My friend Michele Illuzzi and I were planning to open our photo studio. The idea for the name was inspired by the semplicity. Less is more. The logo was to be the graphic transposition of the concept.
In a world of visual overexposure, the need for concreteness and essentiality has appear more and more for almost a century, without renouncing to external beauty and functionality.
Looking at the photographic production of our competitors we noticed the massive presence of exaggerations, of useless redundancies. There is too much production. We are visually bombarded. I have always admired the modernist philosophy of the Bauhaus and its tendency to subtract.
This current of creative thought was supposed to be our spiritual guide in our visual production.
In fact, the motto "less is more" of the visionary Ludwig Mies van der Rohe has forever echoed in my mind during the brain storming phases.
I preferred a synthetic style accompanied by a strategically striking colouring: black.
Many masters of design have considered black, in graphic design, as the color par excellence, the most sincere color and less subject to perceptive variations. Non-colour, constancy, significance, reduction to the minimum of every need.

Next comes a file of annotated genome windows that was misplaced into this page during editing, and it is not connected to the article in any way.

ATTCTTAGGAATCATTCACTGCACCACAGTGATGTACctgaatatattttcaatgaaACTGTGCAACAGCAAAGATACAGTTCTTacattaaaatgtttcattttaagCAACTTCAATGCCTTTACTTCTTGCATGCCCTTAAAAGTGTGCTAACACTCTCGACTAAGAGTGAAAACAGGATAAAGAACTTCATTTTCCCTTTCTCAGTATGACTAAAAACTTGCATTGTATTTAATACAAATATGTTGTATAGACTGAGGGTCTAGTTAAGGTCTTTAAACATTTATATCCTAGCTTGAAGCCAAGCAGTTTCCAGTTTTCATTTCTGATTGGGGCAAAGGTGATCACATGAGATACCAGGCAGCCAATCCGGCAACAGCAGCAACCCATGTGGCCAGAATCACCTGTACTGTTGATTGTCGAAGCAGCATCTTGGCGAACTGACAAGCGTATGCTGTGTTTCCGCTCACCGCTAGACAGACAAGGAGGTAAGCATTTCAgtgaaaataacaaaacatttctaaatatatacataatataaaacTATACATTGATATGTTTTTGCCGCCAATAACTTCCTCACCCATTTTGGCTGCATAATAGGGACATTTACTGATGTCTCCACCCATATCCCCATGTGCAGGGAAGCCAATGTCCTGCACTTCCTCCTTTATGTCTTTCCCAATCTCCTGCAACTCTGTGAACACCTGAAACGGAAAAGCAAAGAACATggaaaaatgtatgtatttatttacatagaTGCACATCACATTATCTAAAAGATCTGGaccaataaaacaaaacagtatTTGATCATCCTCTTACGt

The initial design was carried out on the sheet of paper, leaving the hand free from any mechanical friction due to the use of the computer. After several attempts, I vectorized a chosen sketch using the Illustrator software (Adobe) for greater precision.
Each element of the equation "less is more" has been abstract to the limits of recognition to arrive at a visual synthesis graphically acceptable.
The use of vector software has allowed the refinement of the lines with millimetric precision and the possibility of making the project digital.
The project for the opening of the studio has undergone some variation and controversy in recent times, however, I believe that the logo designed remains valid and of good formal consistency.
I would like the famous statement of the German architect and designer to be a warning to everyone, in any situation, from the design of everyday life to that of elaborate products. Of course, extreme subtraction does not always lead to optimal results, but awareness of this possibility can open the way to intelligent, functional and aesthetically acceptable productions.
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